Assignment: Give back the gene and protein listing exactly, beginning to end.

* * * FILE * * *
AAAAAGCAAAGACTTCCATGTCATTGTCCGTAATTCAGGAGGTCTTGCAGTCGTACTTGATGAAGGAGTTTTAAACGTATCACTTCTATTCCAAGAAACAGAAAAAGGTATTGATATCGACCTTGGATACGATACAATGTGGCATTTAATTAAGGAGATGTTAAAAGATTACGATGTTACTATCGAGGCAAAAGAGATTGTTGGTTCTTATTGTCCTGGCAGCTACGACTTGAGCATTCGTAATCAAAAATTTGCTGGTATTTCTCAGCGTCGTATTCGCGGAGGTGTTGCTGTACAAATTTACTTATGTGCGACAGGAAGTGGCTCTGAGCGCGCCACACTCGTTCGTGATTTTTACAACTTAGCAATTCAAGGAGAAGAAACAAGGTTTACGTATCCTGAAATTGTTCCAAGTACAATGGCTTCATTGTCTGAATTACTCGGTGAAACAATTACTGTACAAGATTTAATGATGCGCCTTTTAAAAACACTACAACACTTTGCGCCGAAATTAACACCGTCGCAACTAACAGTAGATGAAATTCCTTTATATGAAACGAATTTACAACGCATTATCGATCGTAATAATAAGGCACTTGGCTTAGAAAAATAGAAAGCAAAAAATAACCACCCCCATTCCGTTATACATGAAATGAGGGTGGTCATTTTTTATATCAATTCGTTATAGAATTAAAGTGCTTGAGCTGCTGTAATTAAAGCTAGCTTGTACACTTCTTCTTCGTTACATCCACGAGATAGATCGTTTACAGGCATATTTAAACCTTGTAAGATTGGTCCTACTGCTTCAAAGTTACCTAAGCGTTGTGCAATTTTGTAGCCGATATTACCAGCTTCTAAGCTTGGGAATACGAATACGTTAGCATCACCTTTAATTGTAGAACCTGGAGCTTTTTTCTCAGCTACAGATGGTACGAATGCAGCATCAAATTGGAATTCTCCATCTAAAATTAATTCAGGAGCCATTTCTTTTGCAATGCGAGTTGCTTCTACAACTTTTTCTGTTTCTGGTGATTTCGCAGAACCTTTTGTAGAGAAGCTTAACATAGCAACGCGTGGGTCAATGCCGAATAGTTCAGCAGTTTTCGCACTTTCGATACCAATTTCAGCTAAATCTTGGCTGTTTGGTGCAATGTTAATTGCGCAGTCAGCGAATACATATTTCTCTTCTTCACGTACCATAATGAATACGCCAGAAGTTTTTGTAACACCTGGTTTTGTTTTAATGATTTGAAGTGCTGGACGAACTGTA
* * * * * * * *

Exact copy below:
AAAAAGCAAAGACTTCCATGTCATTGTCCGTAATTCAGGAGGTCTTGCAGTCGTACTTGATGAAGGAGTTTTAAACGTATCACTTCTATTCCAAGAAACAGAAAAAGGTATTGATATCGACCTTGGATACGATACAATGTGGCATTTAATTAAGGAGATGTTAAAAGATTACGATGTTACTATCGAGGCAAAAGAGATTGTTGGTTCTTATTGTCCTGGCAGCTACGACTTGAGCATTCGTAATCAAAAATTTGCTGGTATTTCTCAGCGTCGTATTCGCGGAGGTGTTGCTGTACAAATTTACTTATGTGCGACAGGAAGTGGCTCTGAGCGCGCCACACTCGTTCGTGATTTTTACAACTTAGCAATTCAAGGAGAAGAAACAAGGTTTACGTATCCTGAAATTGTTCCAAGTACAATGGCTTCATTGTCTGAATTACTCGGTGAAACAATTACTGTACAAGATTTAATGATGCGCCTTTTAAAAACACTACAACACTTTGCGCCGAAATTAACACCGTCGCAACTAACAGTAGATGAAATTCCTTTATATGAAACGAATTTACAACGCATTATCGATCGTAATAATAAGGCACTTGGCTTAGAAAAATAGAAAGCAAAAAATAACCACCCCCATTCCGTTATACATGAAATGAGGGTGGTCATTTTTTATATCAATTCGTTATAGAATTAAAGTGCTTGAGCTGCTGTAATTAAAGCTAGCTTGTACACTTCTTCTTCGTTACATCCACGAGATAGATCGTTTACAGGCATATTTAAACCTTGTAAGATTGGTCCTACTGCTTCAAAGTTACCTAAGCGTTGTGCAATTTTGTAGCCGATATTACCAGCTTCTAAGCTTGGGAATACGAATACGTTAGCATCACCTTTAATTGTAGAACCTGGAGCTTTTTTCTCAGCTACAGATGGTACGAATGCAGCATCAAATTGGAATTCTCCATCTAAAATTAATTCAGGAGCCATTTCTTTTGCAATGCGAGTTGCTTCTACAACTTTTTCTGTTTCTGGTGATTTCGCAGAACCTTTTGTAGAGAAGCTTAACATAGCAACGCGTGGGTCAATGCCGAATAGTTCAGCAGTTTTCGCACTTTCGATACCAATTTCAGCTAAATCTTGGCTGTTTGGTGCAATGTTAATTGCGCAGTCAGCGAATACATATTTCTCTTCTTCACGTACCATAATGAATACGCCAGAAGTTTTTGTAACACCTGGTTTTGTTTTAATGATTTGAAGTGCTGGACGAACTGTA